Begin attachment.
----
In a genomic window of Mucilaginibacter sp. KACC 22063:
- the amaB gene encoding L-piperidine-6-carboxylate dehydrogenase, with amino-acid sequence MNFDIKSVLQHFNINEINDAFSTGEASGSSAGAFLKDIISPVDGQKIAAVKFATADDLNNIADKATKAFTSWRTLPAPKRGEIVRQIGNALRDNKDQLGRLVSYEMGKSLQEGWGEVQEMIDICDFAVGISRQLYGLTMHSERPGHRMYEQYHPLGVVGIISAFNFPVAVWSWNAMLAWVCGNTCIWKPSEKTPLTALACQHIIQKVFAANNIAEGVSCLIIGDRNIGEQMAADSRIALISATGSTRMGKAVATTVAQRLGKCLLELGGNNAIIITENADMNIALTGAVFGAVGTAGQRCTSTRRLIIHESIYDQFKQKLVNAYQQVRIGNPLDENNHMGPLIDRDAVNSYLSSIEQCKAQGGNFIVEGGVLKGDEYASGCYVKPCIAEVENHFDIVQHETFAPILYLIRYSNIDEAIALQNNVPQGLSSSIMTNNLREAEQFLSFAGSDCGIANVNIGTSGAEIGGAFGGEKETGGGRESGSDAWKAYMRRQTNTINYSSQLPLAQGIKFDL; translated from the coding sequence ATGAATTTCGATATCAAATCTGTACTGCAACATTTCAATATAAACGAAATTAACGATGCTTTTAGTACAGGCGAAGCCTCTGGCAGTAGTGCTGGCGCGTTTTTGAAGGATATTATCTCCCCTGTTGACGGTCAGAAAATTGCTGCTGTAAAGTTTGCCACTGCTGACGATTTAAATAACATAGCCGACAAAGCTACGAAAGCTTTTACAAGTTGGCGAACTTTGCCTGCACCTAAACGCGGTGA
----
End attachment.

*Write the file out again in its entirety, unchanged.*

In a genomic window of Mucilaginibacter sp. KACC 22063:
- the amaB gene encoding L-piperidine-6-carboxylate dehydrogenase, with amino-acid sequence MNFDIKSVLQHFNINEINDAFSTGEASGSSAGAFLKDIISPVDGQKIAAVKFATADDLNNIADKATKAFTSWRTLPAPKRGEIVRQIGNALRDNKDQLGRLVSYEMGKSLQEGWGEVQEMIDICDFAVGISRQLYGLTMHSERPGHRMYEQYHPLGVVGIISAFNFPVAVWSWNAMLAWVCGNTCIWKPSEKTPLTALACQHIIQKVFAANNIAEGVSCLIIGDRNIGEQMAADSRIALISATGSTRMGKAVATTVAQRLGKCLLELGGNNAIIITENADMNIALTGAVFGAVGTAGQRCTSTRRLIIHESIYDQFKQKLVNAYQQVRIGNPLDENNHMGPLIDRDAVNSYLSSIEQCKAQGGNFIVEGGVLKGDEYASGCYVKPCIAEVENHFDIVQHETFAPILYLIRYSNIDEAIALQNNVPQGLSSSIMTNNLREAEQFLSFAGSDCGIANVNIGTSGAEIGGAFGGEKETGGGRESGSDAWKAYMRRQTNTINYSSQLPLAQGIKFDL; translated from the coding sequence ATGAATTTCGATATCAAATCTGTACTGCAACATTTCAATATAAACGAAATTAACGATGCTTTTAGTACAGGCGAAGCCTCTGGCAGTAGTGCTGGCGCGTTTTTGAAGGATATTATCTCCCCTGTTGACGGTCAGAAAATTGCTGCTGTAAAGTTTGCCACTGCTGACGATTTAAATAACATAGCCGACAAAGCTACGAAAGCTTTTACAAGTTGGCGAACTTTGCCTGCACCTAAACGCGGTGA